Amnesty kills vote on helping Balochistan victims
PITTSBURGH, Pennsylvania: Balochistan has once again been rejected as an agenda for action by the Amnesty International, reports from a conference in this steel town revealed.
A resolution that called for more action to end enforced disappearances in Balochistan was shot down 22 against 14 as key position holders within Amnesty International spoke out against it at the Mid Atlantic Regional Conference here at a local hotel.
A lone Baloch member of the Amnesty International in the USA protested why the sequence of when the resolution was to be taken was changed at the last moment, conveying to the particpants as if it was not important.
Key office-bearers of the Amnesty International, including Larry Cox, exectutve director AIUSA, Ellen Dorsey, executive director of the Wallace Global Fund, and Gouri Sadhwani, deputy executive director were among those present at the conference.
Families of victims of enforced disappearances in Balochistan have for long been calling upon Amnesty International and other international human rights related organizations to come to their rescue amidst Pakistani state terrorism.
Govind Acharya, Pakistan specialist was conspicuous by his absence, while an Eygptian country specialist Mandana Afshar, who is of Persian descent, played a key role in defeating the resolution.
An internal report said the resolution had minimal financial implications because it simply called upon the board to request from the Internartional Secretariat for more actions on enforced disappearances in Pakistan. Only some volunteer and staff time would have been necessary to develop the request and to lobby the International Secrtariat, an internal memorandum said.
The resolution was necessitated as there are more than 1,100 victims of Enforced and Involuntary Disappearances in restive Balochistan in southwest Pakistan, where as many as 8,000 people have fallen victims to such disappearances since 2005 as the Baloch have risen up against Islamabad and desire to run their political and state affairs without Pakistani military control.
According to its own statement, the Amnesty International on october 26 said Pakistan has adopted a policy of kill and dump in Balochistan.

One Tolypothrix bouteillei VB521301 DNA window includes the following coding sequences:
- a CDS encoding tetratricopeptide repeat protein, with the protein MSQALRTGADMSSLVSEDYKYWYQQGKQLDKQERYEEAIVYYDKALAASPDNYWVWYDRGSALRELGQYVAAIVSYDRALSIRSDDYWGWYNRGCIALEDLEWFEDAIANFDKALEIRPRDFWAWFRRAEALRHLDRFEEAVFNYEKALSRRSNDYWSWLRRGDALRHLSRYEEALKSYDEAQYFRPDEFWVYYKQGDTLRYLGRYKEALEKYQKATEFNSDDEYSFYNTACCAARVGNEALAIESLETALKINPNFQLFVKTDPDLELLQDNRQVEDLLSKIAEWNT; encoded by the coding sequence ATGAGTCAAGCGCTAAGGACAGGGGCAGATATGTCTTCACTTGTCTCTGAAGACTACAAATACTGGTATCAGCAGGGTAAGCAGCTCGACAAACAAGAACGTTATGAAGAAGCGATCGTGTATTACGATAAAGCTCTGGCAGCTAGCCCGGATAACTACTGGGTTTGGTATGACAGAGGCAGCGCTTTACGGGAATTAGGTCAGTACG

The resolution asked Amnesty International board of directors in the U.S. to write to the International Secretariat in London, U.K., asking for the development of more reserch and actions such as action alerts, letters, petitions and postcards relating to saving lives of victims of enforced and involuntary disappearances in Pakistan, specifically in Balochistan.
This resolution called on Amnesty International USA (AIUSA) to request from the Amnesty International (AI) International Secretariat (IS) more actions, specifically relating to enforced disappearances in Pakistan and especially in the Pakistani province of Balochistan.
Article 2 of the International Convention for the Protection of All Persons from Enforced Disappearance, adopted December 20, 2006, defines “enforced disappearance” as …the arrest, detention, abduction or any other form of deprivation of liberty by agents of the State or by persons or groups of persons acting with the authorization, support, or acquiescence of the State, followed by a refusal to acknowledge the deprivation of liberty or by concealment of the fate or whereabouts of the disappeared person, which place such a person outside the protection of the law (Office of the UN High Commissioner for Human Rights).
This resolution called for more actions from AI specifically focused on Balochistan, Pakistan’s geographically largest and least densely populated province located in the Southwestern region of Pakistan (bordering Iran to the West and Afghanistan to the North).
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